“Let those who come after to see it that their names never be forgotten.”
In July 1847, a group of six Dominican nuns arrived in Kingstown (Dún Laoghaire) from Cabra Convent. Their job was to open schools in the town so that the young would be educated. They took possession of a house, known as Echo Lodge, and moved into it making it their new convent. The house and grounds were given to them by a woman, Mrs Daly. The grounds consisted of six acres. Many of the nuns showed great talents in music, art and needlework. Among them was, Sr Concepta Lynch, who taught in the schools. She was born in 1874 and she joined the community in 1898. She taught the boys in the primary school and later taught oil painting and illumination in the boarding school.
A hidden gem of Celtic revival art, The Oratory of the Sacred Heart, is a tiny chapel in Dún Laoghaire, Co Dublin. It has won numerous architectural awards and was built to commemorate the end of World War I and contains decorative murals by Sr Concepta Lynch.
At the end of World War I, a statue of the Sacred Heart was donated to the parish now Dún Laoghaire to commemorate the many local Irishmen who had fought and died in Flanders during World War One. Irishmen who fought in the British Army during World War I did so for a wide variety of reasons, reasons which included the promise of Home Rule as a limited form of Irish Independence. While World War I raged on, the Easter Rising of 1916 took place in Ireland and led to the Irish War of Independence against Britain. Returning Irishmen in British Army uniform were now treated with suspicion while a new war was fought on Irish soil, waged by the IRA against the forces of the British crown: Black and Tans, Auxilliaries, British Army and RIC. Of these returning Irishmen some joined the IRA, some fought again for the British forces, while most simply hid their medals and got on with their lives.
In the new political climate the subject of commemoration of their sacrifice became contentious. The statue was offered by France and refused by the Christian Brothers and also the local parish church. Finally accepted by Sr Concepta Lynch in the Dominican Convent the statue was placed in the Oratory. Sr Concepta Lynch hand painted the wall behind the statue and the results were so impressive that she was asked to complete the rest of the Oratory, which she proceeded to do from 1920 until 1936. The seven stained glass windows were provided by the famous Harry Clarke Studio of Dublin. This building is now preserved within an outer shell and is open to the public for a very limited period of time each year – visitors are only permitted during local council heritage seasons in the spring and summer. It sometimes opens in October for an open house.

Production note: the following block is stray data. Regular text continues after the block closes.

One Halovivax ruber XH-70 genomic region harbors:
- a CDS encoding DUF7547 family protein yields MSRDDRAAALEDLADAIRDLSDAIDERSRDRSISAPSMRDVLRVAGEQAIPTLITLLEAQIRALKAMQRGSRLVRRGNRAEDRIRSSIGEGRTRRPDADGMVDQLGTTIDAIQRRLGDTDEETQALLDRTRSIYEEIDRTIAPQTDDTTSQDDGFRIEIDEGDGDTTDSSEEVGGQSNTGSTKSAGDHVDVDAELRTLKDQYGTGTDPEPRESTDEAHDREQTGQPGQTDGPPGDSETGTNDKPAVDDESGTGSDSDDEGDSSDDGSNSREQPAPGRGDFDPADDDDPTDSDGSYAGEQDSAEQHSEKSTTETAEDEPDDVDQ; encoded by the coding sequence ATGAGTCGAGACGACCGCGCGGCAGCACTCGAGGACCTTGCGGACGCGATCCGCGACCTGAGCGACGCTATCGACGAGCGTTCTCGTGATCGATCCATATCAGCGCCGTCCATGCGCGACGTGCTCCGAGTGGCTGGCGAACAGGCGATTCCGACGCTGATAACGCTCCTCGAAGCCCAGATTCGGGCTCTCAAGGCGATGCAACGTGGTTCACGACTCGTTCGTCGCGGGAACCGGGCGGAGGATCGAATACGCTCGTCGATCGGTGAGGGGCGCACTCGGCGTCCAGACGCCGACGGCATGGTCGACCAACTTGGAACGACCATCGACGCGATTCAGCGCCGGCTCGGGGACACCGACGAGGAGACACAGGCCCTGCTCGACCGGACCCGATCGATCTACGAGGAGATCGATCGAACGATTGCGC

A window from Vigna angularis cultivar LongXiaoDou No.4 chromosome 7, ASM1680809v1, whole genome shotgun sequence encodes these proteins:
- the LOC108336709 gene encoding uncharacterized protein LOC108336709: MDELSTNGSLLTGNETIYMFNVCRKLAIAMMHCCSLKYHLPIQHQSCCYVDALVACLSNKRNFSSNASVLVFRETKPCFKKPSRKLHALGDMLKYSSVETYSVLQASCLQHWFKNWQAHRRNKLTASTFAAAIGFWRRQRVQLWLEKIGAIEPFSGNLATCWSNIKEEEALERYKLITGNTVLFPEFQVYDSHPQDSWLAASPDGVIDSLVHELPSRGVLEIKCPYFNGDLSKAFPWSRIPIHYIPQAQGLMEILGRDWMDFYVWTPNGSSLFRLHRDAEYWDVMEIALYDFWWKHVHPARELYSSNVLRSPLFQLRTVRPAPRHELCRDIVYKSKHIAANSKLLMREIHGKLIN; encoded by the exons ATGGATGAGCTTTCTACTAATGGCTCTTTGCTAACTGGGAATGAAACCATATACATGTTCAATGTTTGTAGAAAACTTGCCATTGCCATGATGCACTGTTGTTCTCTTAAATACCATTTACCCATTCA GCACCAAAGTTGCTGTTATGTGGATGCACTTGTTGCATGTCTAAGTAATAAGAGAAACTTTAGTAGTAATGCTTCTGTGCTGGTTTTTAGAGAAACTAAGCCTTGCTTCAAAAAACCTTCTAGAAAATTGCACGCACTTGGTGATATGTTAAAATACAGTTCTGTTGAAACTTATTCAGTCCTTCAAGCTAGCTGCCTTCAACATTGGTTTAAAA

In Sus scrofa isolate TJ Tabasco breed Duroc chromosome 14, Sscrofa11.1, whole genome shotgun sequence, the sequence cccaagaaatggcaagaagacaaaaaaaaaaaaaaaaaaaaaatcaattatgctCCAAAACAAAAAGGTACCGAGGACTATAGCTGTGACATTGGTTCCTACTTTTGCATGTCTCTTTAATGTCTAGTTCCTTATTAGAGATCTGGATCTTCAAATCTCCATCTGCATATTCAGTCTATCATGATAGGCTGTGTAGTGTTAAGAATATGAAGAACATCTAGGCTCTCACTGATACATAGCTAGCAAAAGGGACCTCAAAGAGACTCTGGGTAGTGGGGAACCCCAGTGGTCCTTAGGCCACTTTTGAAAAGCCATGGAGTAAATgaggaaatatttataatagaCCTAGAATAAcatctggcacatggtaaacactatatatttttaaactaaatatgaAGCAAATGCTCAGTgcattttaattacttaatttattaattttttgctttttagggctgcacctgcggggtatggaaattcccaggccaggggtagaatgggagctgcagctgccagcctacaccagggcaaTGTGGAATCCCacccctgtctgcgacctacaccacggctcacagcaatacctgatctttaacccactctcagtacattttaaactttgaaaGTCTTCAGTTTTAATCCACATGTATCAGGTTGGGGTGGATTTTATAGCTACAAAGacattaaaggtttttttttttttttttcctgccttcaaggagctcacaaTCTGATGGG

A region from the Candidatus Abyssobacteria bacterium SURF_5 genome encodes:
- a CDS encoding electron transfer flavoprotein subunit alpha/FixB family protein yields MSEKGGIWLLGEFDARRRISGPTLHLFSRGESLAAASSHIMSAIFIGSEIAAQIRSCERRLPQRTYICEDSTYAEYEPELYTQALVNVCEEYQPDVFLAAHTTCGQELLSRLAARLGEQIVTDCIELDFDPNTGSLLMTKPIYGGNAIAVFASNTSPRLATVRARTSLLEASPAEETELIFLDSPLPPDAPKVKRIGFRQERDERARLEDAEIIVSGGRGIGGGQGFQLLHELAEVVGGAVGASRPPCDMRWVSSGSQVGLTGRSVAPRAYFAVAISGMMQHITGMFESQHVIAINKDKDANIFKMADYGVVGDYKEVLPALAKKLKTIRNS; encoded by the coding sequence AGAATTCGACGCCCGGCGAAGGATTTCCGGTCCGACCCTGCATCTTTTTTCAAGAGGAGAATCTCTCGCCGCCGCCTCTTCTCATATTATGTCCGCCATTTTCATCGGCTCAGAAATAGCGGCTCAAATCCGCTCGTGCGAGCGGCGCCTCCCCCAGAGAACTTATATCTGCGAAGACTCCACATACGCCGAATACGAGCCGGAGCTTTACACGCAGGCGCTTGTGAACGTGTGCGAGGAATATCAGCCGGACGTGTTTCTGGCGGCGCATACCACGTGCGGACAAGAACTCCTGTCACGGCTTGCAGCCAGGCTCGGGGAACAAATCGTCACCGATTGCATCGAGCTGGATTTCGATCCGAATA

The oratory remains well-preserved and has won numerous architectural awards. There is also peace garden on the grounds, designed by Marcus Thonett, a native of Cologne, Germany. The inside walls are covered with a series of intricate decorations which recall motifs from the “golden age” of Celtic design found on the Book of Kells and elsewhere.
Sr Concepta Lynch was a skilled calligrapher who learned her craft from her father, Thomas Lynch, who in 1880 illuminated an 11 page vellum address which was described as “a complete and perfect renovation” of the ancient Irish tradition.
During the second half of the 19th century, “Celtic style” art was being consciously revived, with imitations of work from the Book of Kells, the Book of Durrow and artefacts such as the Ardagh Chalice and the Cross of Cong. By the early years of this century, however, some artists felt confident enough to experiment with their own contemporary adaptations of the tradition.
Two books were published about her works by the Order, the illustrated A shrine of Celtic art (1977) and The Lynch method of Celtic illumination (1986). Funds were provided in 1996 by the Department of Arts, Culture, and the Gaeltacht to renovate the oratory.